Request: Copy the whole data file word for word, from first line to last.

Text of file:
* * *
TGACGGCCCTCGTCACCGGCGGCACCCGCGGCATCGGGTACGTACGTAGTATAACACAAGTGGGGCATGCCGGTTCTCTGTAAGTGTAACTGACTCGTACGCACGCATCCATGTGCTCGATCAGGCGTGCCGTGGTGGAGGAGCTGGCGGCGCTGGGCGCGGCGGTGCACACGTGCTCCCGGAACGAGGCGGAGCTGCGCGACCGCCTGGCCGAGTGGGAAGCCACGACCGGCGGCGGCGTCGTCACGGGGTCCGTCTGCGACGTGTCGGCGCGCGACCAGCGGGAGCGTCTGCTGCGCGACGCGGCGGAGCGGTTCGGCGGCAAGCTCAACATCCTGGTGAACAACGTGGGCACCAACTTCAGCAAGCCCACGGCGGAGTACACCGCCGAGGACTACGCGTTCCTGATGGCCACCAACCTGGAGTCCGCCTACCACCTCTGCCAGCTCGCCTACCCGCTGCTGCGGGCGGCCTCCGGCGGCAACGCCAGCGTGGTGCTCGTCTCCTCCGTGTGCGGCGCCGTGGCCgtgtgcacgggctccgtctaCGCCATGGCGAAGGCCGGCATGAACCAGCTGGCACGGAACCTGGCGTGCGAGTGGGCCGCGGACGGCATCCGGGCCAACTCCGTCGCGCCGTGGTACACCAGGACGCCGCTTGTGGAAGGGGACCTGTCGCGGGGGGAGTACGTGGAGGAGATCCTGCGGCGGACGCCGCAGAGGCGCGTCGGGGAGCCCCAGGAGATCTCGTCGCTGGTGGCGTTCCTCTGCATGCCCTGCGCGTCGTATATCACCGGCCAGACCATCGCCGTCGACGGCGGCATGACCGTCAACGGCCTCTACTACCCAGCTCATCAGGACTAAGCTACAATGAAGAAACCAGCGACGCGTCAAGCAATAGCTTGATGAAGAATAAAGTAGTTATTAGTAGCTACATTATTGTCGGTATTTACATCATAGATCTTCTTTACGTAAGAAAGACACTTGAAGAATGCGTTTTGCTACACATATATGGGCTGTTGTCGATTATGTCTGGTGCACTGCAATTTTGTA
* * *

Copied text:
TGACGGCCCTCGTCACCGGCGGCACCCGCGGCATCGGGTACGTACGTAGTATAACACAAGTGGGGCATGCCGGTTCTCTGTAAGTGTAACTGACTCGTACGCACGCATCCATGTGCTCGATCAGGCGTGCCGTGGTGGAGGAGCTGGCGGCGCTGGGCGCGGCGGTGCACACGTGCTCCCGGAACGAGGCGGAGCTGCGCGACCGCCTGGCCGAGTGGGAAGCCACGACCGGCGGCGGCGTCGTCACGGGGTCCGTCTGCGACGTGTCGGCGCGCGACCAGCGGGAGCGTCTGCTGCGCGACGCGGCGGAGCGGTTCGGCGGCAAGCTCAACATCCTGGTGAACAACGTGGGCACCAACTTCAGCAAGCCCACGGCGGAGTACACCGCCGAGGACTACGCGTTCCTGATGGCCACCAACCTGGAGTCCGCCTACCACCTCTGCCAGCTCGCCTACCCGCTGCTGCGGGCGGCCTCCGGCGGCAACGCCAGCGTGGTGCTCGTCTCCTCCGTGTGCGGCGCCGTGGCCgtgtgcacgggctccgtctaCGCCATGGCGAAGGCCGGCATGAACCAGCTGGCACGGAACCTGGCGTGCGAGTGGGCCGCGGACGGCATCCGGGCCAACTCCGTCGCGCCGTGGTACACCAGGACGCCGCTTGTGGAAGGGGACCTGTCGCGGGGGGAGTACGTGGAGGAGATCCTGCGGCGGACGCCGCAGAGGCGCGTCGGGGAGCCCCAGGAGATCTCGTCGCTGGTGGCGTTCCTCTGCATGCCCTGCGCGTCGTATATCACCGGCCAGACCATCGCCGTCGACGGCGGCATGACCGTCAACGGCCTCTACTACCCAGCTCATCAGGACTAAGCTACAATGAAGAAACCAGCGACGCGTCAAGCAATAGCTTGATGAAGAATAAAGTAGTTATTAGTAGCTACATTATTGTCGGTATTTACATCATAGATCTTCTTTACGTAAGAAAGACACTTGAAGAATGCGTTTTGCTACACATATATGGGCTGTTGTCGATTATGTCTGGTGCACTGCAATTTTGTA